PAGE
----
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Wind Swept Vineyards of the Santa Lucia Highlands
Napa Valley Register
Mira Advani Honeycutt
July 7, 2021
MIRA ADVANI HONEYCUTT
The 18-mile stretch of Santa Lucia Highlands (SLH) appellation is a seriously wind-swept region. Like clockwork, during the growing season, the coastal breeze arriving daily from Monterey Bay sets in around mid-afternoon and builds up to a gusty wind up to 25 miles-per-hour and continues through after dusk.
Needless to say, these wuthering heights love Pinot Noir and Chardonnay. So intense is the wind’s role, the region might as well be noted for its “aeroir” instead of terroir.
I heard the word "aeroir" coined by sommelier Evan Goldstein when he moderated a two-day virtual tour and tasting of SLH wines with a dozen local winemakers.
This wind-swept environment allows for a longer hang time on the vines, thus deepening the flavor in grapes. The appellation sits atop terraces of its namesake mountain ridge that stretches from Monterey Bay in the north all the way down to the Salinas River Valley. The SLH appellation, established in 1991, is part of the larger Monterey County AVA along California’s Central Coast.
The appellation is home to some 50 vineyards tucked around mesas and arroyos reaching out like fingers on the benchland while others perch on hillsides scaling up to 2,300 feet in elevation. The appellation covers an area of 22,000 acres with just 6,400 acres planted to grapevines on gravely sandy loam soil on the eastern-facing mountain hillsides.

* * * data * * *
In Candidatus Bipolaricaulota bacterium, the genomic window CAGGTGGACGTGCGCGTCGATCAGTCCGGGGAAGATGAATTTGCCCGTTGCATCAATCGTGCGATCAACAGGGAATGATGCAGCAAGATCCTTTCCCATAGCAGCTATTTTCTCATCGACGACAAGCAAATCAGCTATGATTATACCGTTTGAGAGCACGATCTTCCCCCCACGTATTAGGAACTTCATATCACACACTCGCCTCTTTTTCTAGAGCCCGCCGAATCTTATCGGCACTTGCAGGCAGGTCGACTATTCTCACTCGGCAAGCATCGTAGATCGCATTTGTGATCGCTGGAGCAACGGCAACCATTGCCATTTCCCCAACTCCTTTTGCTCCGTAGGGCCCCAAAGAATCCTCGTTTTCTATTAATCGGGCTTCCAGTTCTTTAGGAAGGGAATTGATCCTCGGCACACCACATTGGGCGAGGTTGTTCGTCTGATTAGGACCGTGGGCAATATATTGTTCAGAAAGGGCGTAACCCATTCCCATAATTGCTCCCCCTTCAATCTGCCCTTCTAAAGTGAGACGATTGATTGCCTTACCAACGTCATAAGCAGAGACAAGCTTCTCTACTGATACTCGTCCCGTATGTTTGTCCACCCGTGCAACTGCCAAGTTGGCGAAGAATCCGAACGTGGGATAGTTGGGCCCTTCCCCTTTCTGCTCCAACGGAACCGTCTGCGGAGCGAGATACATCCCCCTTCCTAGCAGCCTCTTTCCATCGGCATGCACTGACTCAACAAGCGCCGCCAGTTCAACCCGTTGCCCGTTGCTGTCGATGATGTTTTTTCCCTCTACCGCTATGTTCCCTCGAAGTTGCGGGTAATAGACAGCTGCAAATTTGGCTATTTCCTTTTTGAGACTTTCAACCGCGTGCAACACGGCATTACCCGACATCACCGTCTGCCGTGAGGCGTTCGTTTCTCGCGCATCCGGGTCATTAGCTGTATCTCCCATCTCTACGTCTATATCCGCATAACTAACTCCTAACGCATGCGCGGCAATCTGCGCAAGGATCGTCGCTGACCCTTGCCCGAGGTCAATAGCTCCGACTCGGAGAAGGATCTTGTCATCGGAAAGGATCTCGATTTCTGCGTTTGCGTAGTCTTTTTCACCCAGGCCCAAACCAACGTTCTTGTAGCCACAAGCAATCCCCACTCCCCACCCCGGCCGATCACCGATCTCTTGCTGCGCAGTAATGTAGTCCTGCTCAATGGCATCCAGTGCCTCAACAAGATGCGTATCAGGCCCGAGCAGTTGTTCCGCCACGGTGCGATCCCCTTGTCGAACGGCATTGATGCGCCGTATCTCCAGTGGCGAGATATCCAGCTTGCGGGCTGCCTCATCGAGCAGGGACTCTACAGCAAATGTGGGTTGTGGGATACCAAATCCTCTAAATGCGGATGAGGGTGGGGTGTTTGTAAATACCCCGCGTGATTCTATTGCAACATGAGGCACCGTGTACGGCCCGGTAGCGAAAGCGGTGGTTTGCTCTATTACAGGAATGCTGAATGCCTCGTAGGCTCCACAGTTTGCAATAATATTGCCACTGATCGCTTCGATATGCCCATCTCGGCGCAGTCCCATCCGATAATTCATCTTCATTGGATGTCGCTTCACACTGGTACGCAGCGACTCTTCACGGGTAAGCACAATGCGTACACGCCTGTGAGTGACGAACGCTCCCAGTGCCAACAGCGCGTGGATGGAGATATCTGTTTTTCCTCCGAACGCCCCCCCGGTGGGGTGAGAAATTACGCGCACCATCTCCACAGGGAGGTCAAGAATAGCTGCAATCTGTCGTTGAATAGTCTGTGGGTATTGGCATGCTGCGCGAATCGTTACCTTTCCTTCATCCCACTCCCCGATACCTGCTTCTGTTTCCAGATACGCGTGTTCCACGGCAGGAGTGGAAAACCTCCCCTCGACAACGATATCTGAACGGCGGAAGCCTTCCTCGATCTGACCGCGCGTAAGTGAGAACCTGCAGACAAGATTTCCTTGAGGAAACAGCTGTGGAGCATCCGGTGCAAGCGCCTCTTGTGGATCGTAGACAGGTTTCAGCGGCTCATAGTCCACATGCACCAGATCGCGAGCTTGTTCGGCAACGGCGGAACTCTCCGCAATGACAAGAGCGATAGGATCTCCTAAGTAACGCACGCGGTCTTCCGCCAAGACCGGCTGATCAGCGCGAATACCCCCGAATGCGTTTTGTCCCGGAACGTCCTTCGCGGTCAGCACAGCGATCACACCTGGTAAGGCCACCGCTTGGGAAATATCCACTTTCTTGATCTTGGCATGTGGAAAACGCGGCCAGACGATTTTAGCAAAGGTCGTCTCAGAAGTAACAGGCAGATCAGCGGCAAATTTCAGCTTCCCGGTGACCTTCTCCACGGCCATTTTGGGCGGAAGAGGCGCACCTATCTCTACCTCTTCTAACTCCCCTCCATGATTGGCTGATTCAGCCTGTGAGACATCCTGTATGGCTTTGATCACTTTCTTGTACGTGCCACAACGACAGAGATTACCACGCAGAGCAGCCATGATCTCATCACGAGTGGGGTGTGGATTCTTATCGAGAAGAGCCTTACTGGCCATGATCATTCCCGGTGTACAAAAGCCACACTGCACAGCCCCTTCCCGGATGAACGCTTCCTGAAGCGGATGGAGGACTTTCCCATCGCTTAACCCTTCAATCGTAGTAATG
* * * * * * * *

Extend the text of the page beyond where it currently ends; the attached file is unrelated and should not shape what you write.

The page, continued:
Wineries are few, lined along the River Road Trail, and most of them are not open to the public. The region is home to a handful of multi-generational Swiss-Italian farming families dating back to the 1800s.
Vineyards such as Pisoni, Rosella’s, Garys’, Sierra Mar, Soberanes, Double L, Hahn Hook, Tondre, McIntyre, and Boekenoogen are synonymous with the artisanal wines from the SLH region.
The SLH virtual tour and tasting featured Nick and Adam Franscioni from ROAR Wines, Bill Brosseau of Testarossa, Sam Smith of Morgan Winery, Adam Lee from Clarice Wine Company, and Matt Revelette from Siduri all presenting their current releases of vineyard-designate Pinot Noirs.
“The wind can be a nuisance,” mused Nick Franscioni. “I would like to have a patio where I can sit and have a drink.” But It’s a good growing environment for the grapes, he admitted.
Discussing the 2019 ROAR Pinot Noir, which is a blend of nine clones, Adam noted, “It’s not about a single clone, but how you bring them together. We co-ferment all clones, it brings complexity.”
Adam Lee, who has made wines in Sonoma and Oregon, said he could have opted to make wines in any region but chose Santa Lucia Highlands and the Clarice Wine Company.
“The wines here live on their acidity," he said. "The wind gives them a long hang time, which gives them freshness.” Lee featured his Pinot Noir from Garys’ Vineyard. He sourced the fruit from opposite ends of the vineyard planted on two different rootstocks.
“I picked the fruit together, some under-ripe and some overripe, it gives the wine a harmonious texture,” Lee said of the 2018 vintage.
Matte Revelette is another winemaker who got a taste of SLH while interning in Sonoma. “Turns out it was from Rosella’s vineyard — I was blown away by it,” said the winemaker for Siduri. He uncorked the 2017 Rosella’s Vineyard Pinot Noir, a blend of four different clones, a wine he described as earthy with dried flower notes.
Testarossa’s director of marketing, Bill Brosseau, who grew up in Monterey, expressed the importance of multi-generational families in the region, giving a nod to pioneers such as Gary Pisoni and Gary Franscioni.
Commenting on the cooling effect of the wind, he added, “Tension in tannins and good acidity gives depth, complexity, and intensity,” hallmarks of Testarossa’s 2018 Fogstone Vineyard Pinot Noir featured during the presentation.
Winemaker Bibiana Gonzalez Rave introduced a cool-climate Syrah, the 2019 The Initiation from her Cattleya label produced from Sobranes vineyard.